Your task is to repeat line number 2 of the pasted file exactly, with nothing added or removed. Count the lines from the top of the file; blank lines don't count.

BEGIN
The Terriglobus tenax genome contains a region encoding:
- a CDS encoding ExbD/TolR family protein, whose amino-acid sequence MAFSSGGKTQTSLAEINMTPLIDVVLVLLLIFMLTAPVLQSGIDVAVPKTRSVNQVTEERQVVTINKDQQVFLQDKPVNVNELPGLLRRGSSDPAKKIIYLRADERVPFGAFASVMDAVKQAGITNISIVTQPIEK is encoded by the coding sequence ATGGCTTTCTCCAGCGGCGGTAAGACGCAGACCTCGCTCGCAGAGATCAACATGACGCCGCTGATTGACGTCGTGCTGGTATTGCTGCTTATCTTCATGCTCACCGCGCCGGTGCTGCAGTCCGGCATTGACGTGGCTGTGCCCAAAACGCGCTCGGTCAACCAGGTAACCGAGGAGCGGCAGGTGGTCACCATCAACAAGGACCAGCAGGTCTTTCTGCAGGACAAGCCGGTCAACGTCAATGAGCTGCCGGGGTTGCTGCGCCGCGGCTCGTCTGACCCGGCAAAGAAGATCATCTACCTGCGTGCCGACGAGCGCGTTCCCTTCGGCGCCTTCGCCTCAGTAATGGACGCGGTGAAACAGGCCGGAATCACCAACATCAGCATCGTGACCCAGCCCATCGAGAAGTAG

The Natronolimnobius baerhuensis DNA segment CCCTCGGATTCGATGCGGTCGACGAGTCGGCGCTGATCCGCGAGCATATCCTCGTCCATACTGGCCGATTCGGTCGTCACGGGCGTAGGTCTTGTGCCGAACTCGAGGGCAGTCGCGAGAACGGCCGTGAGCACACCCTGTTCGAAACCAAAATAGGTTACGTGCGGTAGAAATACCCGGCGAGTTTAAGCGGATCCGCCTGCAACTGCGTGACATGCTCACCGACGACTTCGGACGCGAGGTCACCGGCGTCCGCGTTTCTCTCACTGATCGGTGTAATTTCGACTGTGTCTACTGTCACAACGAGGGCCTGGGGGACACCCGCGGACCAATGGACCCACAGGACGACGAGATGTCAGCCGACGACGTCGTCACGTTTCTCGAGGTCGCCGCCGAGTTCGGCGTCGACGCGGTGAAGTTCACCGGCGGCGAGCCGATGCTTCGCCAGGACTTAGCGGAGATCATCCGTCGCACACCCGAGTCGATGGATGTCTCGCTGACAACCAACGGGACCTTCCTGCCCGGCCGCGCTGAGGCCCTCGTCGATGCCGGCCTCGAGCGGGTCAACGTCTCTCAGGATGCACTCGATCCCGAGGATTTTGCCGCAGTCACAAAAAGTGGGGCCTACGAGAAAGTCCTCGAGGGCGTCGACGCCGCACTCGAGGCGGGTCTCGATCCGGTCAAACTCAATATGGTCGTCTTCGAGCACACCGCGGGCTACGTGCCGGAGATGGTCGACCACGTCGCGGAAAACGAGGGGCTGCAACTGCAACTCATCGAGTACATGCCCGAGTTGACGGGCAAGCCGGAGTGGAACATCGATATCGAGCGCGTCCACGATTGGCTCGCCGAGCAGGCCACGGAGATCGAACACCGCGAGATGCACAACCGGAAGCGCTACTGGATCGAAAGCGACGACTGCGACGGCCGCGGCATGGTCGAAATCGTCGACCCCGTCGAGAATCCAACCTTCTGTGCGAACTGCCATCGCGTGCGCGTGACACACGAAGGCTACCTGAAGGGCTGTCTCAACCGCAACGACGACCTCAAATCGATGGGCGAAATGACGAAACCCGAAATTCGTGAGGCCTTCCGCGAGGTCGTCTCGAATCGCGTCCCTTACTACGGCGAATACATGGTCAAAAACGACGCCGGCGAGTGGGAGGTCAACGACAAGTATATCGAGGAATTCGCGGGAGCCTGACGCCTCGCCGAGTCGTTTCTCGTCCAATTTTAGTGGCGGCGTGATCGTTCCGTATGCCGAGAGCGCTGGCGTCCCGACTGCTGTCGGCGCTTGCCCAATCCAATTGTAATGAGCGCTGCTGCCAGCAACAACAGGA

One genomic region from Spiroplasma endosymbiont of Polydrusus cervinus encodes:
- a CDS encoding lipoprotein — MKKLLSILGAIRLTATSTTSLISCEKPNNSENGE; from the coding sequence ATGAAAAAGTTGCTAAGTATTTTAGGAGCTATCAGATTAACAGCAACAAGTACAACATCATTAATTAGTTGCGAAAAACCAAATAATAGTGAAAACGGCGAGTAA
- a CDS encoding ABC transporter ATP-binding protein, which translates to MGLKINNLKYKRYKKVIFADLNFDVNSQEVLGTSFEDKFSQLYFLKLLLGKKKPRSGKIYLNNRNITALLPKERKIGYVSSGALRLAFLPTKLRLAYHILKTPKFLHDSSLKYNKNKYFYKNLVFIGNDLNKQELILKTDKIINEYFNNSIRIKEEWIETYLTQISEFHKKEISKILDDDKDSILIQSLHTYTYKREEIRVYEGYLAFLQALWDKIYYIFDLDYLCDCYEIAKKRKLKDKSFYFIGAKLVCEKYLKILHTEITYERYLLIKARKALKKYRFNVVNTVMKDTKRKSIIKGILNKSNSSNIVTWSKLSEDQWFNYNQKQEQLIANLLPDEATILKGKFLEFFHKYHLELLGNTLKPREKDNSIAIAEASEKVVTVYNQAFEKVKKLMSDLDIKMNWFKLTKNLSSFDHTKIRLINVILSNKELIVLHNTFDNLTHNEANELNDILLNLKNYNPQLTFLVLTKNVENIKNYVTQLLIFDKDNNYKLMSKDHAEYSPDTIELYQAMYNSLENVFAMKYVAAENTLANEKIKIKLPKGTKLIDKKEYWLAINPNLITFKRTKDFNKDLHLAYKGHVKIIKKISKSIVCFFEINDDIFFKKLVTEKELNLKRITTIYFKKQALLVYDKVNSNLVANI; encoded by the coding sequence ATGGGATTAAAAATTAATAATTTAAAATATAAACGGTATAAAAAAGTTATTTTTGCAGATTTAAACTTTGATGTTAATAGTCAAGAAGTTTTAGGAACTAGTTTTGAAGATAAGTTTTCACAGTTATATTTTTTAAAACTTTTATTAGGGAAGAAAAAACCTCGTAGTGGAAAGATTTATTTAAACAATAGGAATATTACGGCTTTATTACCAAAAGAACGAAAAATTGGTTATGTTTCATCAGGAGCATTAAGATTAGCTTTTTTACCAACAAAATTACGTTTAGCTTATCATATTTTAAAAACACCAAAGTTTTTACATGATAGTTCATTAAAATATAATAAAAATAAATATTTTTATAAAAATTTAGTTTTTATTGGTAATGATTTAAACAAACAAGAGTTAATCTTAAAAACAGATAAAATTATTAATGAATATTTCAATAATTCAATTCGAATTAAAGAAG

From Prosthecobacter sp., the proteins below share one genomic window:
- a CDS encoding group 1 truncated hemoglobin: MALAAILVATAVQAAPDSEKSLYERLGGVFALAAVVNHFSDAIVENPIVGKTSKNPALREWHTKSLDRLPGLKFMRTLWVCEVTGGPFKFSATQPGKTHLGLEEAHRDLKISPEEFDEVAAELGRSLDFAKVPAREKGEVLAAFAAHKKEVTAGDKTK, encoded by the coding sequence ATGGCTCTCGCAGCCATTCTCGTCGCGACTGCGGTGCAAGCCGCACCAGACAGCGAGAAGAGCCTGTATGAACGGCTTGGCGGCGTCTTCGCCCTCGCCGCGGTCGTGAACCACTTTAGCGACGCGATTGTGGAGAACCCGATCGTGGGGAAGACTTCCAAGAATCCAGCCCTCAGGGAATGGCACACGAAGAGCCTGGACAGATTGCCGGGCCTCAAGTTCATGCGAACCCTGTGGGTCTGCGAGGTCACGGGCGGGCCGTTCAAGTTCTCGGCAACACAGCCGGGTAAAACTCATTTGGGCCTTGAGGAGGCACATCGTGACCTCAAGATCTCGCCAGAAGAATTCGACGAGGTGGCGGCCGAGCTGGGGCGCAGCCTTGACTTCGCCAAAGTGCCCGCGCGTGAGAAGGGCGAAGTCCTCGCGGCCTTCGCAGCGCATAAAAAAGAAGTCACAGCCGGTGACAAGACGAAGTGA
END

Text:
- a CDS encoding ExbD/TolR family protein, whose amino-acid sequence MAFSSGGKTQTSLAEINMTPLIDVVLVLLLIFMLTAPVLQSGIDVAVPKTRSVNQVTEERQVVTINKDQQVFLQDKPVNVNELPGLLRRGSSDPAKKIIYLRADERVPFGAFASVMDAVKQAGITNISIVTQPIEK is encoded by the coding sequence ATGGCTTTCTCCAGCGGCGGTAAGACGCAGACCTCGCTCGCAGAGATCAACATGACGCCGCTGATTGACGTCGTGCTGGTATTGCTGCTTATCTTCATGCTCACCGCGCCGGTGCTGCAGTCCGGCATTGACGTGGCTGTGCCCAAAACGCGCTCGGTCAACCAGGTAACCGAGGAGCGGCAGGTGGTCACCATCAACAAGGACCAGCAGGTCTTTCTGCAGGACAAGCCGGTCAACGTCAATGAGCTGCCGGGGTTGCTGCGCCGCGGCTCGTCTGACCCGGCAAAGAAGATCATCTACCTGCGTGCCGACGAGCGCGTTCCCTTCGGCGCCTTCGCCTCAGTAATGGACGCGGTGAAACAGGCCGGAATCACCAACATCAGCATCGTGACCCAGCCCATCGAGAAGTAG